For years, parents and environmental organizations have argued that recess helps kids do better in school. Still, surveys show that up to 40 percent of America's schools have cut recess in favor of desk time. But a new report from the American Academy of Pediatrics (AAP) challenges this policy and affirms that recess is just as important as academic classes in influencing a child's ability to learn.
In the new report, entitled, "The Crucial Role of Recess In School," the AAP claims that taking a break from academics helps kids in many physical, social and cognitive ways and should be considered an essential part of a child's school day.
The report states: "A growing trend toward reallocating time in school to accentuate the more academic subjects has put this important facet of a child’s school day at risk...Recess is unique from, and a complement to, physical education -- not a substitute for it. The American Academy of Pediatrics believes that recess is a crucial and necessary component of a child’s development and, as such, it should not be withheld..."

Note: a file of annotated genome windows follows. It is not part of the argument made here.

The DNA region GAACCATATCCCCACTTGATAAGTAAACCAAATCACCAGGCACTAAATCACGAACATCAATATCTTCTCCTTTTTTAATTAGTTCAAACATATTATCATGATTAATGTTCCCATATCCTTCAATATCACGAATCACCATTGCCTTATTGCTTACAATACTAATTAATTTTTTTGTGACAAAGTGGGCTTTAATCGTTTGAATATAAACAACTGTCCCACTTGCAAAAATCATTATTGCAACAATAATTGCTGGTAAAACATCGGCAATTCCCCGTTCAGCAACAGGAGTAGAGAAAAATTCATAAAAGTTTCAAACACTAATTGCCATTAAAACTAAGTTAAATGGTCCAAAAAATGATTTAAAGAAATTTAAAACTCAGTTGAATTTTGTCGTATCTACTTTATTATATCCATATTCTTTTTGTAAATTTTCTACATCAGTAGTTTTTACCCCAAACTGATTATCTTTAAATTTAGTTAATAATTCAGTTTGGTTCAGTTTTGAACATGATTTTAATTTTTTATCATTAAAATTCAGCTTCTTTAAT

"Just as physical education and physical fitness have well-recognized benefits for personal and academic performance, recess offers its own, unique benefits. Recess represents an essential, planned respite from rigorous cognitive tasks. It affords a time to rest, play, imagine, think, move, and socialize," the report states.
"After recess, for children or after a corresponding break time for adolescents, students are more attentive and better able to perform cognitively...In addition, recess helps young children to develop social skills that are otherwise not acquired in the more structured classroom environment."
The AAP is officially advocating that all schools create - or recreate - a recess policy allowing everyone (not just the kids) to enjoy a scheduled break in the school day.
Does your child's school still have recess? What do you think of the AAP's position?
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